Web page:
Jul 102006
 

I read an old blog entry by Cedric Beust about agile and test driven development (TDD) and I started thinking about some of his points. I agree that tests are not the specification for an application. They are tests. Seems simple.

I think what most Agile folks are missing is that tests form an additional component of the overall application that helps describe the contract of a piece of code. Contract and specification are different. Contracts are used only by developers and help to solidify and harden the code for production. They also help reduce headaches for the next dude who comes along and either:

  1. calls into the contract
  2. or modifies it

The tests help reduce pain for this second dude when he does #2 above. It does not help when he does #1 above. This is what JavaDoc is for. Especially if said dude doesn’t have access to the source (think offshore or decentralized development or open source or architecture nazis or security clearance or whatever).

A specification is used by managers and product dudes and marketing monkeys and everyone in the company who wants a say in the final product. Specification is something that is loosely technical and mostly business. If you want to talk about technical specifications solely, well than that’s different. Those are in depth manuals of how the code, architecture and components work and to me are very RUPpy. But they are still not the tests because they define parts of the application that tests don’t like IP addresses, multicast groups, routers, deployments, infrastructure, DNS and much more.

Cedric’s second point about the speakers statement: “testable code is worthless” I think missed the mark abit. I understand what we was getting at, but his examples and discussion revolved not around untestABLE code but untestED code. There is a HUGE difference.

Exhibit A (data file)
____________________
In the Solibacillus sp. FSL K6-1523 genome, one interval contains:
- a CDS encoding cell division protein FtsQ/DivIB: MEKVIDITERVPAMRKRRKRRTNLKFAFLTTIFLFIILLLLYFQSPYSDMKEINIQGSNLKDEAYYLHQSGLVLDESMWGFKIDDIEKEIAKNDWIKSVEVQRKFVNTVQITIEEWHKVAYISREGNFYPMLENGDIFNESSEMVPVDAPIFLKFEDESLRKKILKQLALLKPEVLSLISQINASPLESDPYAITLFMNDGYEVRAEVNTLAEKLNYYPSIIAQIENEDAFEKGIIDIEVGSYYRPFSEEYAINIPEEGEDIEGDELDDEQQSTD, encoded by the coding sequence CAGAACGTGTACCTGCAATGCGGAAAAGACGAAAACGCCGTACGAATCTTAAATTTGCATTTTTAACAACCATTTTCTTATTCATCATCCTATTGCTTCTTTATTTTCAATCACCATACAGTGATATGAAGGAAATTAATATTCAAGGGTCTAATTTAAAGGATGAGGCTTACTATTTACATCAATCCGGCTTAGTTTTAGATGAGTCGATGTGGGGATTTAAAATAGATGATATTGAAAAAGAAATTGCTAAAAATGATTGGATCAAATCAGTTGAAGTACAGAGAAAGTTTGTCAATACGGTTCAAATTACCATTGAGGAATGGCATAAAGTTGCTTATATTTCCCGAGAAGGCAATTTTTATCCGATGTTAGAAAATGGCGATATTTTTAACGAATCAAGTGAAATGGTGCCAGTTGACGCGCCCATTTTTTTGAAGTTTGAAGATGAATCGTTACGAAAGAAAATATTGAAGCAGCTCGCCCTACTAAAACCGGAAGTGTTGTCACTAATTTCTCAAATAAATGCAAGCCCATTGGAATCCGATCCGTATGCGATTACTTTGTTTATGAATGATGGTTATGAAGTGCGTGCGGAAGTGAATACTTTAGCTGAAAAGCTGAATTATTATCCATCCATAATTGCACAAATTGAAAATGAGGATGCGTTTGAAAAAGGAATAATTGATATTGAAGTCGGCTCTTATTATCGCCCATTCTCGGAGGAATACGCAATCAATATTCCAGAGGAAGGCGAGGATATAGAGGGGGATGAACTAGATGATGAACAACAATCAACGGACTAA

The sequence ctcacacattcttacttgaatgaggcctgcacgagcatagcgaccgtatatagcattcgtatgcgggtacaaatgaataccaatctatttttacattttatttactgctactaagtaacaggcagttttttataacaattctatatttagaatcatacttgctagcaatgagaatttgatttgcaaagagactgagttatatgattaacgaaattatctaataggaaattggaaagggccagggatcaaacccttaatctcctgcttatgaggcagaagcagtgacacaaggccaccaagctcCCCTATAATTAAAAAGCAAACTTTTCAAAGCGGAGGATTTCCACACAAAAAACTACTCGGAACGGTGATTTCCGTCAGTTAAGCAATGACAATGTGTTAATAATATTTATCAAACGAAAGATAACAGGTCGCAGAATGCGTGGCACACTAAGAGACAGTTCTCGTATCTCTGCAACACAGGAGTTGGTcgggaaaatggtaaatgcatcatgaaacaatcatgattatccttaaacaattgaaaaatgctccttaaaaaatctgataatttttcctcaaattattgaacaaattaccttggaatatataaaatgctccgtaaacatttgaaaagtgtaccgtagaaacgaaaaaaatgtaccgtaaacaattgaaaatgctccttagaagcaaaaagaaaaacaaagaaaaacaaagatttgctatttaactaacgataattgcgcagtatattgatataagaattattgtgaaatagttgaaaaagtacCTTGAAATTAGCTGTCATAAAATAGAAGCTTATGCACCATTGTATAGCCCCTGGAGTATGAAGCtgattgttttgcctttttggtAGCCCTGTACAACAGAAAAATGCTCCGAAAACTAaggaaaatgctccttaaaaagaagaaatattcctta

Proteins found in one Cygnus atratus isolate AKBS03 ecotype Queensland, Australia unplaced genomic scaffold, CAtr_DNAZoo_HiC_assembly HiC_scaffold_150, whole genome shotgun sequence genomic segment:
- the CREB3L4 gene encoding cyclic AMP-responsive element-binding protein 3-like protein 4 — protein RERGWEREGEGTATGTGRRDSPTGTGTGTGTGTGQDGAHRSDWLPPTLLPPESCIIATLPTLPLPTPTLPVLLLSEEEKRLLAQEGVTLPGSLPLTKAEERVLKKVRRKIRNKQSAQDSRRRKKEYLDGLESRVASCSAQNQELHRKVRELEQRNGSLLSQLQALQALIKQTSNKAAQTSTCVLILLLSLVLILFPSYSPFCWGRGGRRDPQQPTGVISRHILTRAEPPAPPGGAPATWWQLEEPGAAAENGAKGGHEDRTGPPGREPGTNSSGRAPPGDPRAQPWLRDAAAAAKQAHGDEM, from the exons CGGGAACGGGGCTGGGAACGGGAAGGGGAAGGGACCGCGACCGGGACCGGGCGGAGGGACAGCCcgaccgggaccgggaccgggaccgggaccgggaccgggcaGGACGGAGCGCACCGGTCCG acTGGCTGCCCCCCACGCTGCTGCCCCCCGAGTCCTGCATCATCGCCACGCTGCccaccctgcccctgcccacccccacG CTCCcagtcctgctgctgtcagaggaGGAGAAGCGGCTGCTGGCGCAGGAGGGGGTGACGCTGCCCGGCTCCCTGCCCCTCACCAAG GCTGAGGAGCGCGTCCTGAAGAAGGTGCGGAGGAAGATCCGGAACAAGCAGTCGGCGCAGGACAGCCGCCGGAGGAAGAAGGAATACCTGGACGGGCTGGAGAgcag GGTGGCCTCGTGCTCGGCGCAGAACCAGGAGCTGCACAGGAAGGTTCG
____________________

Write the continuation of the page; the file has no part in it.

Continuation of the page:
UntestED code is not worthless. This is simple as well. It just didn’t get tested because of timelines or bad coders or dumb managers or whatever. The ideal solution is just to write some unit tests. Something else that Agile and XP tend to dislike is this notion of going back and writing tests. “Tests should be written first!” Yeah whatever dudes. This ain’t gonna happen with deadlines and customers and press releases about some new alerting system that went out before the code is written. Just live with it and start embracing the possibility that tests written after the code is written are equal if not better than the tests written before the code. You already know the soft spots! You just have to be man/woman enough to break your own code. Most of us have an issue with this and we usually test lightly after the fact because we are scared of the possibility of breakage. Again – grow a back-bone and realize that breaking code is a good thing! You can then fix it and now you have a test for it. I personally love writing tests after the code because I LOVE finding bugs. I love writing tests that just freak code out and make it barf. Then when you fix the code and polish everything up, you KNOW – I mean you 100% KNOW that your code just rocks the house!

Okay, back on track…. UntestABLE code is not worthless either, but should probably be carefully considered and usually rewritten so it is testable. This is really where as engineers we need to focus our efforts, not on writing tests first or even on writing docs or specifications or whatever. We need to focus on ensuring that we can test code when we have time. There are ALWAYS (that’s right kids – ALWAYS as in never gonna stop being – as in for eternity there will be) cases where you have some code that just can’t be tested in an automated fashion. Most folks understand how hard it is to test javascript in the browser and even harder to test javascript that effects CSS that could end up making the page look like crap. Try testing that in an automated fashion. Just not gonna happen unless you build a new piece of software that can understand human esthetic enough to look at a GUI and determine that it looks like dung. Yeah – good luck with that!

So, I think everyone who codes should go write tests and docuementation and the best code that they can under the conditions of the job. Even if it is two unit tests for 50,000 lines of code and four javadoc’d methods, still it is a start. Good luck and may the code be with you.

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